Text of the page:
Australia's Covid-19 weary tourism operators count cost of floods

30 March 2021 - 09:29 By Reuters
Flood affected areas are seen from a helicopter in the Windsor and Pitt Town areas along the Hawkesbury River near Sydney, Australia, March 24, 2021.
Flood affected areas are seen from a helicopter in the Windsor and Pitt Town areas along the Hawkesbury River near Sydney, Australia, March 24, 2021.
Image: Lukas Coch/Pool via REUTERS

For Carol Curry, manager of the Marina Holiday Park, 330km (205 miles) north of Sydney, the Easter long weekend and school holidays were to be a big finish to the tourist season after a year battered by Covid-19 restrictions.

Instead, she's sloshing through mud to reach cabins destroyed by floods after torrential rains battered Australia's east coast earlier this month and trying to contact guests to cancel bookings.

“The park went under and so did all our reservation books and computers and things like that, so it's been a bit of a challenge,” Curry told Reuters at the waterfront park she has taken care of for five years.

“We actually had guests turn up last night to check in, so unfortunately they had to go elsewhere.”

Tourism is a major contributor to Australia's economy, generating about A$61 billion ($47 billion) in 2018/19 and employing about 5% of the country's workforce, according to Tourism Australia.

The sector was hard hit when Australia effectively sealed its international borders early last year to protect against Covid-19, while a series of internal border closures to stem outbreaks added to the pain.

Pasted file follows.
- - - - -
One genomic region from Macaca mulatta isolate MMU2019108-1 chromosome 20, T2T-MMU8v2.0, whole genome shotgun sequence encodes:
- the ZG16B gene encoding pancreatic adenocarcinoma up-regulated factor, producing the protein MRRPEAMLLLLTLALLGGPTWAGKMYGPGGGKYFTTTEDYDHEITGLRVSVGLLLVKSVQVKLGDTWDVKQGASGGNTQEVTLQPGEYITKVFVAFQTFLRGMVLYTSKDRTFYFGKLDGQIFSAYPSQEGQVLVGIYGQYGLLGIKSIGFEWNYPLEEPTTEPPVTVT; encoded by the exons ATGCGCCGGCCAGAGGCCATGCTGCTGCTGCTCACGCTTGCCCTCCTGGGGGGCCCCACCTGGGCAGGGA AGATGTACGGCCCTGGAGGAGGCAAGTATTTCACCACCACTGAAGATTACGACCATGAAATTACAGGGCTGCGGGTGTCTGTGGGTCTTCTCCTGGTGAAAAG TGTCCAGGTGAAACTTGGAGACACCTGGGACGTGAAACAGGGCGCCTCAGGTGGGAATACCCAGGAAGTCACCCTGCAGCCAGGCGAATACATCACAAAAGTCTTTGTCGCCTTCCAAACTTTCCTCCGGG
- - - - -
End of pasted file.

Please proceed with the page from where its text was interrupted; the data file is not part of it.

With an easing of internal restrictions earlier this year, operators were primed for a bumper holiday period ahead of the slower winter months when the devastating east coast floods washed away their hopes.

At the nearby Stoney Aqua Park, which offers camping and water skiing around a now mostly destroyed obstacle course, co-owner Anissa Manton, said she was facing significant financial losses.

“We were solidly booked out,” she said. “We were looking forward to a huge season.”

Manton said she's been advised her insurance policy won't cover flood damage, and the park now faces a six-month cleanup.

Meanwhile, the pain for tourism looks set to continue, with a new Covid-19 outbreak in northern Queensland state, a popular holiday destination, putting Easter holiday plans on hold for thousands of visitors.


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